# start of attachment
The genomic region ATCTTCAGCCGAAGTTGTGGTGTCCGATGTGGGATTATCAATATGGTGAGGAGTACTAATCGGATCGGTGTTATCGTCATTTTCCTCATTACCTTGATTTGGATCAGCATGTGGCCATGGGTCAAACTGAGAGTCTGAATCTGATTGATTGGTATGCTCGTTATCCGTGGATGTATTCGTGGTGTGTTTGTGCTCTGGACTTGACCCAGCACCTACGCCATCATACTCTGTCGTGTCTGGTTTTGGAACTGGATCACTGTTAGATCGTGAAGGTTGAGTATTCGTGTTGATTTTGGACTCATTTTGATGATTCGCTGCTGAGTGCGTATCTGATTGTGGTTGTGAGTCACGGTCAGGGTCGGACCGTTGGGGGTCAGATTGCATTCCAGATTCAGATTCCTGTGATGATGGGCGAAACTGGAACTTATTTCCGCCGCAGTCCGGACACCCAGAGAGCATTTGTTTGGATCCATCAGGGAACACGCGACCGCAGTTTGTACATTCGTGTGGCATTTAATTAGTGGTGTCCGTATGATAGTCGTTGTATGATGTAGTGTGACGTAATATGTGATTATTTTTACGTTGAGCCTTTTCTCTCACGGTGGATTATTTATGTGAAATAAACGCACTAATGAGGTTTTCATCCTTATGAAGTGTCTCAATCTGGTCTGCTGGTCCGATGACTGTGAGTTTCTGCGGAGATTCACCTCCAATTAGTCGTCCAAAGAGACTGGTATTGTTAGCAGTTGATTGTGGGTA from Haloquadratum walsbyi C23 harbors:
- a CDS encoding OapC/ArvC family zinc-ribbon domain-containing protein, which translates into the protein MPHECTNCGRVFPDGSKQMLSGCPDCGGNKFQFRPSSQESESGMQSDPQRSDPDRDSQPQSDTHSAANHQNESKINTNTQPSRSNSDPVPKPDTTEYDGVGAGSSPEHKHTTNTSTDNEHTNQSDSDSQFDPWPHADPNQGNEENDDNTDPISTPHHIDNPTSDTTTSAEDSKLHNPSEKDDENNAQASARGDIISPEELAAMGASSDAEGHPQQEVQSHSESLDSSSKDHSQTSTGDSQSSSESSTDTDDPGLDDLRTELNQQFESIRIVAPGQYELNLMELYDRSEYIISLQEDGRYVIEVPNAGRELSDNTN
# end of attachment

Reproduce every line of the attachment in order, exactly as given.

The genomic region ATCTTCAGCCGAAGTTGTGGTGTCCGATGTGGGATTATCAATATGGTGAGGAGTACTAATCGGATCGGTGTTATCGTCATTTTCCTCATTACCTTGATTTGGATCAGCATGTGGCCATGGGTCAAACTGAGAGTCTGAATCTGATTGATTGGTATGCTCGTTATCCGTGGATGTATTCGTGGTGTGTTTGTGCTCTGGACTTGACCCAGCACCTACGCCATCATACTCTGTCGTGTCTGGTTTTGGAACTGGATCACTGTTAGATCGTGAAGGTTGAGTATTCGTGTTGATTTTGGACTCATTTTGATGATTCGCTGCTGAGTGCGTATCTGATTGTGGTTGTGAGTCACGGTCAGGGTCGGACCGTTGGGGGTCAGATTGCATTCCAGATTCAGATTCCTGTGATGATGGGCGAAACTGGAACTTATTTCCGCCGCAGTCCGGACACCCAGAGAGCATTTGTTTGGATCCATCAGGGAACACGCGACCGCAGTTTGTACATTCGTGTGGCATTTAATTAGTGGTGTCCGTATGATAGTCGTTGTATGATGTAGTGTGACGTAATATGTGATTATTTTTACGTTGAGCCTTTTCTCTCACGGTGGATTATTTATGTGAAATAAACGCACTAATGAGGTTTTCATCCTTATGAAGTGTCTCAATCTGGTCTGCTGGTCCGATGACTGTGAGTTTCTGCGGAGATTCACCTCCAATTAGTCGTCCAAAGAGACTGGTATTGTTAGCAGTTGATTGTGGGTA from Haloquadratum walsbyi C23 harbors:
- a CDS encoding OapC/ArvC family zinc-ribbon domain-containing protein, which translates into the protein MPHECTNCGRVFPDGSKQMLSGCPDCGGNKFQFRPSSQESESGMQSDPQRSDPDRDSQPQSDTHSAANHQNESKINTNTQPSRSNSDPVPKPDTTEYDGVGAGSSPEHKHTTNTSTDNEHTNQSDSDSQFDPWPHADPNQGNEENDDNTDPISTPHHIDNPTSDTTTSAEDSKLHNPSEKDDENNAQASARGDIISPEELAAMGASSDAEGHPQQEVQSHSESLDSSSKDHSQTSTGDSQSSSESSTDTDDPGLDDLRTELNQQFESIRIVAPGQYELNLMELYDRSEYIISLQEDGRYVIEVPNAGRELSDNTN